By Ravi Smith
The Graduate Student Council (GSC) passed two resolutions at its final meeting on Wednesday — one that urges the University to condemn xenophobia against Chinese students and oppose a federal policy restricting the emigration of Chinese graduate students, and one that calls on the University to implement the demands of Black students regarding police presence on campus.
Fourth-year Mechanical Engineering Ph.D. student Yiqing Ding sponsored a resolution that asks Stanford to oppose a Trump administration proclamation that would suspend the entry of student researchers from China and a bill proposed in Congress that would bar all Chinese nationals from graduate programs in STEM fields.
The resolution declared these “drastic measures” are “indicative of xenophobic sentiments from the federal government,” and called on the University to advocate against the policy “through their lobbying efforts directed at Congress and the White House.”
First-year law student Jonathan Deemer agreed that the congressional bill was too broad in the student population it targeted but said that there are legitimate national security concerns behind the legislation. Deemer proposed an amendment that he said would acknowledge these concerns.
Ding said that the sentiments behind the policies are the issue, arguing that the resolution is about xenophobia and not national security.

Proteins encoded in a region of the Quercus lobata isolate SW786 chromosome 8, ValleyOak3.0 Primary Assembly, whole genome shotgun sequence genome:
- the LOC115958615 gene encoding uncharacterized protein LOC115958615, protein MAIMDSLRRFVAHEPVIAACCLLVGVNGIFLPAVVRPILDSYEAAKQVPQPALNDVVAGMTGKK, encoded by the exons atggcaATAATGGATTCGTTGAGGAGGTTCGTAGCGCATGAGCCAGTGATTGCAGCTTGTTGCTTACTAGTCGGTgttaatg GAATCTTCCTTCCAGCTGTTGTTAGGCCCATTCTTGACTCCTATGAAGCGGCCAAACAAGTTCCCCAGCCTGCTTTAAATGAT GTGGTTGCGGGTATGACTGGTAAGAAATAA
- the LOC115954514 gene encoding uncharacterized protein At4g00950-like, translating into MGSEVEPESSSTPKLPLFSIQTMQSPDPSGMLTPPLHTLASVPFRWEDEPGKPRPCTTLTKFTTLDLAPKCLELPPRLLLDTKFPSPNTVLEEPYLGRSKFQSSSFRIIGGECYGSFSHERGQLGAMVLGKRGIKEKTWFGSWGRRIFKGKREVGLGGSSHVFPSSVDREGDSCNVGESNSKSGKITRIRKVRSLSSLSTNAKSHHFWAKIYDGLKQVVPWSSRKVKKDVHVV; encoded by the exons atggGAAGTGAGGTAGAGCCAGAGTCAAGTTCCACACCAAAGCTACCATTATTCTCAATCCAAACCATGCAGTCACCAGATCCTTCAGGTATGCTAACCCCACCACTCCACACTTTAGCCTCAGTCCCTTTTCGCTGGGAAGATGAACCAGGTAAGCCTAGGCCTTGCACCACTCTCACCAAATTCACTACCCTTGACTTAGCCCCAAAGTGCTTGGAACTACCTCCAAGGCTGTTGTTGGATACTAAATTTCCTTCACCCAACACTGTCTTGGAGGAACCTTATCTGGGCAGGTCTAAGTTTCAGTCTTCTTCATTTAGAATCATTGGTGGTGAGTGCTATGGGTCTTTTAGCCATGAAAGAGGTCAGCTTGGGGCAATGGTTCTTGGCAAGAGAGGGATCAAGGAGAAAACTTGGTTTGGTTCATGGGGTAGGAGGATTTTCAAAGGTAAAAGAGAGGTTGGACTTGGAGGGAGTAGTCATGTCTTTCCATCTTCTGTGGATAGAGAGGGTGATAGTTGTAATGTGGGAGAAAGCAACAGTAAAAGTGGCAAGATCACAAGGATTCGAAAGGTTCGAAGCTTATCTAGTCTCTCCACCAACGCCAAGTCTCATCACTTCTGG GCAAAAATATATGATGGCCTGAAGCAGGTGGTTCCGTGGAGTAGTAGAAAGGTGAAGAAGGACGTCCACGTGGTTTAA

Deemer concurred, and the resolution was passed unanimously.
The GSC also discussed a resolution expressing solidarity with Black students and supporting a coalition’s proposed changes to policing on campus. First-year law student and Black Law Student Association Co-President Aryn Frazier said Black students are writing a letter to Stanford administrators demanding police reforms, including decreasing funding for the police department, increasing deescalation training and requesting more accountability measures. GSC members incorporated these demands into a resolution, which also calls on the University to disarm campus police and terminate contracts with off-campus police departments.
Deemer raised concerns that these measures would prevent police from adequately responding to an active-shooter on campus.
“This could be the difference between a 20-minute response time versus a five-minute response time,” Deemer said. “That could be 15 to 20 lives saved … If something goes wrong I’d feel really bad for having disarmed everyone in the area.”
Frazier said a broken contractual agreement with an off-campus police force would have “very little or nothing” to do with whether that force would respond to an active shooter situation.
The resolution passed with only Deemer in opposition. Deemer said he wanted more time to do research on the responsiveness of off-campus police to an active shooter situation.